Sunday, January 5, 2014

Trust me - This is important

I know -  the title of this post sounds a lot like spam mail. But if you are here to read this, it seems you trusted me. And this is what this post is all about - Trust.

2013 was my year of trust. I committed to running my own business as a coach, consultant, trainer, enthusiast for all things agile. And I jumped into this business without extensive analysis and business plans - I decided to trust in myself to pull it off. Luckily, others trusted me - my family for one trusted me that I could earn enough to put food on the table (sometimes I even cooked it), and the customers I found trusted me to help them with their agile efforts. And I worked in some partnerships where I had no doubt it would work out because I trusted the person or organisation to get the job done and treat the partnership fairly.

As a Management 3.0 trainer, I had to think of the four types of trust we teach as part of the team empowerment module:

Image by Jurgen Appelo

1 - I trust my partners to treat me fairly and help get the job at the customer done well
2 - My family trusts me to provide for them and my customers trust me to help them
4 - I trust myself to being good at what I do and to being able to run a business based on that
3 - didn't come up above.  I know in my family everyone trusts each other and I believe this is also true for the partners I worked with.  I am not so sure that was the case with all of my customers, though...

Why am I going on about trust and how it helped me? Because it can help everyone!  Because I think there is not enough of it going around. I have lost count on how often I have encouraged people in organisations to have more trust in each other. Most people interested in increasing agility in their organisation understand  that the old-style management of command and control must be done away with. As a leader, if you trust the people you lead to do what you ask them to do, you will feel less of a need to control them. And if you trust in their competence, you will command them less, because you let them decide more on their own.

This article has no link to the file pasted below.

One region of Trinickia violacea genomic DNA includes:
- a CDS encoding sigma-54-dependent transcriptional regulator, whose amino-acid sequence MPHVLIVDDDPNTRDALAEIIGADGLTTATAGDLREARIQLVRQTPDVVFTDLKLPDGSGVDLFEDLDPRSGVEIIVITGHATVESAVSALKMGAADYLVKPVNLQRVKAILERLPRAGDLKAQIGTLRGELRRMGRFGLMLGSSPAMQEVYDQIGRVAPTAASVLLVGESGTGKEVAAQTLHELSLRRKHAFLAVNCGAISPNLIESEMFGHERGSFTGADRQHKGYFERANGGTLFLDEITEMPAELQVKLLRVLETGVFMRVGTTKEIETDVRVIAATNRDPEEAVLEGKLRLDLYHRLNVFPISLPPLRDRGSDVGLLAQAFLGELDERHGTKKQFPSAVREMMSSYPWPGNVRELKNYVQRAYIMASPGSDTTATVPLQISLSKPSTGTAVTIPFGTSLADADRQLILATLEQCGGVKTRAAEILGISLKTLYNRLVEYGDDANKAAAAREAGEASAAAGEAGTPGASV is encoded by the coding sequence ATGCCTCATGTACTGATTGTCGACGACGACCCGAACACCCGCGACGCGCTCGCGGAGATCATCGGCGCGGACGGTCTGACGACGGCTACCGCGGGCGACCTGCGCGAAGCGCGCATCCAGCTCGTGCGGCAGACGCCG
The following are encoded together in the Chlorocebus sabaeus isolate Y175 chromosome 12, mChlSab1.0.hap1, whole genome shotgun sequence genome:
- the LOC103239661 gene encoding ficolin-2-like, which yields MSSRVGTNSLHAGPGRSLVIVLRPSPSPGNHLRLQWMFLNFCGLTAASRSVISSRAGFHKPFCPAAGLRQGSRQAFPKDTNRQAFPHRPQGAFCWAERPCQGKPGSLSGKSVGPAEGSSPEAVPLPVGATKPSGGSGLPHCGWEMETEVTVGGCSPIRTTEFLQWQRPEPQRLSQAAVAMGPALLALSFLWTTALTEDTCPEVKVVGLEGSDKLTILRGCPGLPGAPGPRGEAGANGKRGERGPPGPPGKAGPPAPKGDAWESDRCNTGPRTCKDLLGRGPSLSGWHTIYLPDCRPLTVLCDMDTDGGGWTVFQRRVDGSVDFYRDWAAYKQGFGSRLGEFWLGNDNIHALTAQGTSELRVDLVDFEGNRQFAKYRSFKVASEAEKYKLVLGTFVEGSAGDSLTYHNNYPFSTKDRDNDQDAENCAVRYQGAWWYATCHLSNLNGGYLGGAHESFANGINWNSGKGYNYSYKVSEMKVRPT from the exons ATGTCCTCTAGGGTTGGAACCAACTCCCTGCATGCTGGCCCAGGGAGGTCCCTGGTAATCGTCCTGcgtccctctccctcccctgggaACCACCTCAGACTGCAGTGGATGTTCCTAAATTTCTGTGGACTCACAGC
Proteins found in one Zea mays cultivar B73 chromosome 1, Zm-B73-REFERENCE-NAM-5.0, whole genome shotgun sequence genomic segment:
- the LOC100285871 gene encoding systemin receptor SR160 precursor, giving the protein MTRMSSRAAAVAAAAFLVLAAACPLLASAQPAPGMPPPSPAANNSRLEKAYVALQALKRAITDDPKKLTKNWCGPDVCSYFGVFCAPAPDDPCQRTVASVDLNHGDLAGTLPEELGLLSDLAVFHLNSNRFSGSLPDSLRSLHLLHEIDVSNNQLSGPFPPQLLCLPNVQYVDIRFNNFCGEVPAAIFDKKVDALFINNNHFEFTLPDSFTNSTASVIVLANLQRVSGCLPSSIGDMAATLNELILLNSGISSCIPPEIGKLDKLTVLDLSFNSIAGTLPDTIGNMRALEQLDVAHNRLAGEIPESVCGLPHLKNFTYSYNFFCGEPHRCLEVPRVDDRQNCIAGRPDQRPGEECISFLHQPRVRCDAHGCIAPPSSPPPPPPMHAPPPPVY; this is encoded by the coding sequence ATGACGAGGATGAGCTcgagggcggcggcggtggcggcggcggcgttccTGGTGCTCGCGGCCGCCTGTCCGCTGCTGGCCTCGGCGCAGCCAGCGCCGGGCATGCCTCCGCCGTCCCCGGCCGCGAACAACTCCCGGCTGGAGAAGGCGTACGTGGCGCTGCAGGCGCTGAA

If a team you lead trusts you, it will generally mean that they will be less afraid to make their own decisions, to experiment and also to fail, as long as you made it clear that this is acceptable (maybe even desirable - this is still one of the best ways to learn).

How can we learn to trust each other more? This is a question I like to ask participants in my Management 3.0 classes. Check out some of the results:


Transparency and Openness are consistently on the list. And I am a firm believer that this is the single biggest contributor to trust. No hidden agenda. No 'For Your Eyes Only' stuff. No selective information distribution. If this is not possible than more often than not it points to a problem in your organization anyway. Yes, there are limits, especially when it goes into the personal area. But I can only emphasize that open communication and transparency are so valuable that it is worthwhile to consider going past your usual comfort limit in what you let others know about you and the business you run or are in charge of. Dare to bare! And if you think some things must stay secret then think about why this is. It just might be that you have to fix something, like unfair salaries.